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Fund flows reflect spike in risk aversion going into December

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Flows into emerging markets equity and the riskier bond fund groups lost momentum in early December as investors digested the implications of the moratorium being sought by Dubai World on its USD60bn debt pile.

For the week ending 2 December, EPFR Global-tracked high yield bond funds posted outflows for only the second time since late June while flows into emerging markets equity funds were around a third of their weekly average year-to-date.

The uncertainty and the accompanying market volatility heightened the already keen investor appetite for exposure to commodities and to the more conservative bond fund groups, with commodity sector, US and global bond funds all taking in over USD1bn in new money for the week.

Overall, bond funds collectively took in a net USD2.98bn for the week while their equity counterparts, helped by large inflows into some Europe equity exchange-traded funds, absorbed a net USD3.1bn.

Money market funds surrendered a modest USD838m as their current outflow streak hit eight consecutive weeks.

With the shock of Dubai World’s debt issues beginning to fade, commodities and currency issues reasserted themselves as major drivers of investor sentiment towards emerging markets in early December. The desire to hedge against dollar weakness by getting exposure to the commodities and growth stories in emerging markets helped EPFR Global tracked EMEA, Latin America and the diversified global emerging markets equity funds post inflows of USD33m, USD34m and USD687m respectively.

Asia ex-Japan equity funds, however, recorded outflows of USD306m for the week despite more strong macroeconomic data from their two BRICs markets, China and India. For this region, appreciating currencies raise questions about export competitiveness and increase the chances that governments will turn to capital controls.

The BRICs theme continues to play well, with dedicated BRIC equity funds posting their 12th consecutive week of inflows and China, Russia and Brazil equity funds all absorbing between USD110m and USD123m for the week.

Not surprisingly, investors pulled money out of Middle East regional equity funds for the sixth time in the past seven weeks while, with outflows hitting a 35-week high, as well as from Middle East and Africa regional equity funds.

For the third time this year EPFR Global-tracked Europe equity funds took in over USD2bn. Flows into the other major developed markets equity fund groups were not as eye-catching. Japan equity funds continue to suffer from perceptions that the country’s big companies are losing their pricing power due to a combination of domestic deflation, confused policymaking, a strong currency and fierce competition from regional rivals. Investors removed another USD271m from this fund group as its outflow streak hit 11 straight weeks.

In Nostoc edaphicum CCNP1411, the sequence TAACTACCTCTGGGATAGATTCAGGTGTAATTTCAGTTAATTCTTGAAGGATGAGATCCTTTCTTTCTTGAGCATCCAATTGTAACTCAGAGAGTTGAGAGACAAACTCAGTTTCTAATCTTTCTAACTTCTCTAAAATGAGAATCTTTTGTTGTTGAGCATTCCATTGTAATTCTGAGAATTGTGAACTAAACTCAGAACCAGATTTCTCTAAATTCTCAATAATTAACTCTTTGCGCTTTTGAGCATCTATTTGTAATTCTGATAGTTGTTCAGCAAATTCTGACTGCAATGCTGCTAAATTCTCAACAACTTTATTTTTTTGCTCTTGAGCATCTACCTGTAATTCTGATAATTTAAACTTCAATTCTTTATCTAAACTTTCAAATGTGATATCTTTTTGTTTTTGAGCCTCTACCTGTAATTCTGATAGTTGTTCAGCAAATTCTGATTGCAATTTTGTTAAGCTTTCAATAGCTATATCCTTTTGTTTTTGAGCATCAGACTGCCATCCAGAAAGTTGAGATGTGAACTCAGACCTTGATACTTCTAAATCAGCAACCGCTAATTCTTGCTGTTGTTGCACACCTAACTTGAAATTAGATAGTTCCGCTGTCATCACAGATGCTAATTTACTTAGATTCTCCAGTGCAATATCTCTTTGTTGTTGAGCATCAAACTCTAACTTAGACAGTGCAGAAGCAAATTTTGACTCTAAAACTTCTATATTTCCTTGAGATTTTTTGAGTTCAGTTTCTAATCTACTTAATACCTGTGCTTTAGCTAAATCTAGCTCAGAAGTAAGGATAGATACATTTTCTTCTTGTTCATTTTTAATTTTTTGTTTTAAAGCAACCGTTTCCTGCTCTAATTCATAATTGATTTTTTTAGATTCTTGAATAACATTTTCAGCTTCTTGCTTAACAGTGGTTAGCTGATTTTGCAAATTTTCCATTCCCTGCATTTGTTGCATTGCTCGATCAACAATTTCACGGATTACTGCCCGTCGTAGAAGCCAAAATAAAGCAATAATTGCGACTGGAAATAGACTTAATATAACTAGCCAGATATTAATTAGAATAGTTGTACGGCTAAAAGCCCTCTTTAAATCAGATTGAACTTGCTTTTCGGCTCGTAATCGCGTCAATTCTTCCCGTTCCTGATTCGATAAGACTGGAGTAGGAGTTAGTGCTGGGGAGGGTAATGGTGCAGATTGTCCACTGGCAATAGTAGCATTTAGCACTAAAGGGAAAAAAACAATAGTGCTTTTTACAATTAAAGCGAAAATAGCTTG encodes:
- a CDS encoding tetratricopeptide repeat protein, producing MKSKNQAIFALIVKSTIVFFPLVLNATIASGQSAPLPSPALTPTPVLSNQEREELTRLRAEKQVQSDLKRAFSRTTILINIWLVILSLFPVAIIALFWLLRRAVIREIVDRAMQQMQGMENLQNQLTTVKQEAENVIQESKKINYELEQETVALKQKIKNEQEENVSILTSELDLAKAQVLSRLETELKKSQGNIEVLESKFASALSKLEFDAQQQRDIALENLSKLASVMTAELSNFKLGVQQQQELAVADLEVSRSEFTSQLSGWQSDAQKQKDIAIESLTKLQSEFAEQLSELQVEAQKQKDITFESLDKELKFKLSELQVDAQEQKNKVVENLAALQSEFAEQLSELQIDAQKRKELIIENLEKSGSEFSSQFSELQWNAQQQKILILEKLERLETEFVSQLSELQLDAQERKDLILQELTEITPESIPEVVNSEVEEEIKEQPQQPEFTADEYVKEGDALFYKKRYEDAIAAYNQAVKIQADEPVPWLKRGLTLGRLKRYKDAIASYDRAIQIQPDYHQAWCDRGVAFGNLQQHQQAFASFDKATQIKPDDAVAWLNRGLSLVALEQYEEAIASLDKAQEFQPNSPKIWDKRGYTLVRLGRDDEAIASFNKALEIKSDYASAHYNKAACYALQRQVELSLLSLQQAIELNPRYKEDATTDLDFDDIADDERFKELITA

US equity funds had an essentially neutral week, in flow terms, with safe-haven flows into large cap ETFs cancelled out by redemptions from small and mid cap funds. Recent macroeconomic data on housing and jobless claims has been mildly positive, and flows during the past week favored funds managed for growth over those with a value investment style.

Pacific equity funds, one of the two major diversified fund groups that invest primarily to developed markets, posted outflows for only the second time in the past 14 weeks as their big exposure to Japan deterred investors. But the other diversified fund group, global equity funds, took in fresh money for the 20th consecutive week as YTD inflows moved north of USD17bn.

EPFR Global-tracked commodity sector funds posted inflows of over USD1bn for the third straight week in early December as investors continued their search for cover from country risk, dollar weakness and market volatility, driving the price of gold over USD1,200 an ounce along the way. The USD1.13bn absorbed by this fund group took YTD inflows over USD24bn.

Elsewhere, the prospect of the Christmas shopping and the northern hemisphere heating seasons helped energy, utilities and consumer goods sector funds take in USD252m, USD121m and USD33m respectively for the week. Telecom sector funds had their best week since 2Q07 against a backdrop of good 3Q09 earnings, M&A activity and regulatory advances in Europe, while the more measured debate over healthcare reform in the US Senate helped healthcare/biotechnology sector funds record their first three-week inflow streak since September 2008.

Real estate and financial sector funds were among the fund groups recording outflows for the week as mixed data and questions about the impact of Dubai World on balance sheets weighed on both sectors.

Early December saw the more conservative EPFR Global-tracked bond funds maintain their record-setting absorption of new money as US bond funds took in over USD1bn for the 21st week in a row and global bond funds saw YTD inflows move within striking distance of USD30bn.

Emerging markets bond funds also posted inflows, although the USD229m they took in was only a third of their previously weekly average for 4Q09. Despite the concerns generated by Dubai World, however, emerging markets bond funds investing in local currency debt accounted for over two-thirds of all inflows into this fund group as the search for dollar hedges continued.

Balanced funds, which invest in both bonds and equities, posted outflows for the first time since late March as investors removed USD457m and redemptions from high yield bond funds hit a 38-week high of USD232m.

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